Lost in Translation in Sao Paolo

Trip Start Oct 10, 2001
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Trip End Feb 19, 2002


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Flag of Brazil  ,
Tuesday, February 12, 2002

The color of green is everywhere in Brazil. From the dense green of the Amazonas, to the lush green farmlands of the interior. Our 16hr bus from Foz to Sao Paolo passed through nothing but green that only occasionally interrupted by a dirt red road disappearing into the vanishing point. The lifestyle here are similar to other Latin American countries, simple and relaxed. There is a mix culture of blacks, natives and European descendents here in Brazil which makes its people unique. I found myself on many occasions just stared at them trying to observe their facial features and body language. Not since the Mayans of the Yucatan have I been so fascinated by the local people.

My 12th and final overnight bus ride ended at 6am Sao Paolo time. We arrived in the main bus terminal that closely resembled a futuristic transportation hub. Everything here is built with concrete, grey, lifeless and two dimensional. Unlike the artistic Mexico City terminals or the modern Argentinean station or the chaotic but exciting chicken buses on market days, the Sao Paolo bus station is efficient and boring. In our barely awakened state, we took the metro to the city center. After stepping off the train, we were greeted with once again the grey blocks of concrete within the metro station. On the opposite platform, huge crowds were waiting for their morning train to work, lifeless and speechless to one another. My mind was confused as we climbed the concrete stairs to the nearest exit, I wondered into a conversation with Juliette: "Isn't this Carnival week? Isn't this Brazil? Why is everything here so quiet and boring?"

We found a hotel in the ordinary district in Sao Paolo; it was close to the city center and we only plan to stay one night anyway. After a relaxing nap, our adventure began. Unlike the Latin (Spanish) city design, the Brazilian cities had no central planning. There was no Zocalo or Plaza de Armas, no central Cathedral or markets. The buildings were built one next to another, and the urban sprawl just took a life of its own, and before the next blue moon, the city of Sao Paolo turned into an "Urban Jungle". In this city of 20 million people, the wonderful Brazilian green was replaced with practical and cheap Sao Paolo grey.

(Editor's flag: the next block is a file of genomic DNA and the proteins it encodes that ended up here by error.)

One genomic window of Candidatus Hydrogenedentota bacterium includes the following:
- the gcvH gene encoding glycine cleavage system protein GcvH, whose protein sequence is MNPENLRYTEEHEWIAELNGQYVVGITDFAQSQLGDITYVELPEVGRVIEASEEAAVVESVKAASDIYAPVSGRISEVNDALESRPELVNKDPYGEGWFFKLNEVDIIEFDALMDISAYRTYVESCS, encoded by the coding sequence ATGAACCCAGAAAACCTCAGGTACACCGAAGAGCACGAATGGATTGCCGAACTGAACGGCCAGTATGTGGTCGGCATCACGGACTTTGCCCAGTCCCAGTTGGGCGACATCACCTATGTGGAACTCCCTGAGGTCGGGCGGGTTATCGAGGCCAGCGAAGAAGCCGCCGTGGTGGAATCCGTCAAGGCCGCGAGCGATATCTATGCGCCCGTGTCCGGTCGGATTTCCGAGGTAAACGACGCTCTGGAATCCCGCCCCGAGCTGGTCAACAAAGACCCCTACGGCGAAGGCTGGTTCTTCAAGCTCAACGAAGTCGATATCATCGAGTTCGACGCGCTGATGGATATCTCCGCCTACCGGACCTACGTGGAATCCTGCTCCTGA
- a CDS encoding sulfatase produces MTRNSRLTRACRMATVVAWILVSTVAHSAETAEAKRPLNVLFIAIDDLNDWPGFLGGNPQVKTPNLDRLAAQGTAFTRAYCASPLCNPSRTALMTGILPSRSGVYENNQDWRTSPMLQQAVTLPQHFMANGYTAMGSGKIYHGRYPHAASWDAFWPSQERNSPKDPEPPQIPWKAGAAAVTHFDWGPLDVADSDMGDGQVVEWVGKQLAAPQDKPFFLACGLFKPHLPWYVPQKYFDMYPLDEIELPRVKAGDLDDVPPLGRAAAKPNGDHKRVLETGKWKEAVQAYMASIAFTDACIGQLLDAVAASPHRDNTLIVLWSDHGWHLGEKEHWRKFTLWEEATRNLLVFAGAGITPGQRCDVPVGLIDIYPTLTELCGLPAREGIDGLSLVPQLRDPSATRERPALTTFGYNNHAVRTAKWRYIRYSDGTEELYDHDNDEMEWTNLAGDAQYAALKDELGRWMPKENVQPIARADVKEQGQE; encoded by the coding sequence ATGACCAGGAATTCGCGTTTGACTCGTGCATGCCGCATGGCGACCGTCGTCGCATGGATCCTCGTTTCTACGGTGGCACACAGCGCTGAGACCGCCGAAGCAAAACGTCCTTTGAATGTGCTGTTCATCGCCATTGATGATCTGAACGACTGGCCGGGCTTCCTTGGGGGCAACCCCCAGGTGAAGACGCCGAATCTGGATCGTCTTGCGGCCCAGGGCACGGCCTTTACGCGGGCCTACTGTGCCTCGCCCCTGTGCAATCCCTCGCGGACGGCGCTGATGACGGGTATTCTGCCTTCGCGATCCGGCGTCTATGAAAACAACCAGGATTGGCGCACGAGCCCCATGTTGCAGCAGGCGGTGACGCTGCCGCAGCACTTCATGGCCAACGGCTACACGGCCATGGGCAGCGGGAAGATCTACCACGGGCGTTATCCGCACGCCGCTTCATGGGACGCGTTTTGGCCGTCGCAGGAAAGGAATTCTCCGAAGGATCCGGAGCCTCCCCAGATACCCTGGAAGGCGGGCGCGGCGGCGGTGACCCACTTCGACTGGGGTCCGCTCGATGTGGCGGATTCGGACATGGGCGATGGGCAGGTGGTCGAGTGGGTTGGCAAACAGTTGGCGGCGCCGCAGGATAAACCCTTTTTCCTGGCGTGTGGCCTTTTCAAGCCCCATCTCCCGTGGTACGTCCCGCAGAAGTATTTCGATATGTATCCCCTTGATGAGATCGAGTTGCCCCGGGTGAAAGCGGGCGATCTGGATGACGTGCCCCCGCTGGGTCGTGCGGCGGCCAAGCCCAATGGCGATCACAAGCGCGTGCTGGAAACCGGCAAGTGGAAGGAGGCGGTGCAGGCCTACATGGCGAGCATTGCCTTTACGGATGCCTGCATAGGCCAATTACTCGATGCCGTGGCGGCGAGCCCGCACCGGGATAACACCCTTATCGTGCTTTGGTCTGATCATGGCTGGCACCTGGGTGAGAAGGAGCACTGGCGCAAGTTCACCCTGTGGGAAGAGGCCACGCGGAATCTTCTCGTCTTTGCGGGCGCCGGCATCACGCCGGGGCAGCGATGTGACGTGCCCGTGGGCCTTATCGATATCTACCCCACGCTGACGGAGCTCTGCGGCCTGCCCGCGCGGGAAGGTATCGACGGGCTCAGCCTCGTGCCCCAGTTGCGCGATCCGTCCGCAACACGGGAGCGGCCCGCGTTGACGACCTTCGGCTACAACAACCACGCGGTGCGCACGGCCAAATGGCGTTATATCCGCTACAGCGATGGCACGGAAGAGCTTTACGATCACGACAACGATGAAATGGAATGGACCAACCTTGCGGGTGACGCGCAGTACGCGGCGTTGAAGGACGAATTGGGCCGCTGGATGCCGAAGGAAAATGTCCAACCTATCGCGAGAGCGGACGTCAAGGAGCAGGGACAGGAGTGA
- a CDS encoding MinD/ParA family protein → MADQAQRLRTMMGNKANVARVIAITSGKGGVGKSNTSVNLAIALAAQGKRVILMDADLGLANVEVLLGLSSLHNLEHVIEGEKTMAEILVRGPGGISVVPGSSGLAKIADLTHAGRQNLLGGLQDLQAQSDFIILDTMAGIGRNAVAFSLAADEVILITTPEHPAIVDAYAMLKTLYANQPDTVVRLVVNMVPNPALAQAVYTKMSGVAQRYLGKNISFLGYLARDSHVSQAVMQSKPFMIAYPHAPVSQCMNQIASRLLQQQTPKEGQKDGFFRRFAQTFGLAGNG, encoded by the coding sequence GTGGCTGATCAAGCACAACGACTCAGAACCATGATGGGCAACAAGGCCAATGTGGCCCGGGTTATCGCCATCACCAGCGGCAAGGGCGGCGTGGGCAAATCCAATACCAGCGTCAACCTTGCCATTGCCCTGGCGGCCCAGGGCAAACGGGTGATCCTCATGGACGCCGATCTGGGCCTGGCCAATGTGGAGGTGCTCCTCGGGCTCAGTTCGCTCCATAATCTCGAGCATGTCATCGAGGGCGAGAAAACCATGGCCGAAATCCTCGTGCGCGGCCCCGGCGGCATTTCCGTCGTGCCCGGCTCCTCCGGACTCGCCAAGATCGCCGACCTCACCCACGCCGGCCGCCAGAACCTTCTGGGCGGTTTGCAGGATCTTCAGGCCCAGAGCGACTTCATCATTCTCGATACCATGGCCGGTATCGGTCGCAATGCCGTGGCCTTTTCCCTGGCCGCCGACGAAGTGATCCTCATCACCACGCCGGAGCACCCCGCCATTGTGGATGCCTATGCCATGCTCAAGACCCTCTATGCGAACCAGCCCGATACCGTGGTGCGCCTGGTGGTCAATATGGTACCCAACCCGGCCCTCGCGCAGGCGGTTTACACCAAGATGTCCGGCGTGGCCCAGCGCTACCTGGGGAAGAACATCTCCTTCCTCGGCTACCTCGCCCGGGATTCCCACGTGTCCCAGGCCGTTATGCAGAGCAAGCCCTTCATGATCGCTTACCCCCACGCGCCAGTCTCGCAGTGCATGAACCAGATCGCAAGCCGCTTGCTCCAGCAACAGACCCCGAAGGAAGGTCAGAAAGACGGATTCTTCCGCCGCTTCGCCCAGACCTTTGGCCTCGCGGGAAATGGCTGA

Once again we found it difficult to communicate with the Brazilians. Nobody understood our next to nothing Portugues, and few bothered to speak Spanish with us. So after couple of hours of our "lost in translation" experience we just decided to talk among ourselves. We ordered some lunch by pointing at the menu that I had no idea what we were ordering; of course there was always room for ice cream, as there are so many juice and ice cream shops here and relatively cheap. Next, we stumbled upon a "Heavy Metal" shopping mall that specialized in taboos, piercings, leather & chains and all sorts of metal music memorabilia. Although in our plain travel clothes, we bravely tried to fit in the all-black shopping mall, for no other reason except to relax ourselves in the air-conditioned shops. By sunset, all the downtown shops were closed and locked up and we had no where to go.

Where are all the excitement? Where is the Carnival parties? Certainly not at the city center of Sao Paolo. We were bitterly disappointed that we didn't find any festivals, and even the tourist information was, believe it or not, CLOSED during Carnival. We didn't dare to venture into other districts of this huge metropolis by ourselves without a proper map as Sao Paolo was not the safest city around after dark. So we watch the Carnival parties on TV in our hotel room, how sad was that. We watched the huge crowds in Salvador de Bahia dancing in the streets, we watched the parades in Rio de Janeiro and wondered if we were idiots. There were fireworks outside our hotel windows by 4 am but I was too disgusted to even care. Can't wait until Rio tomorrow.
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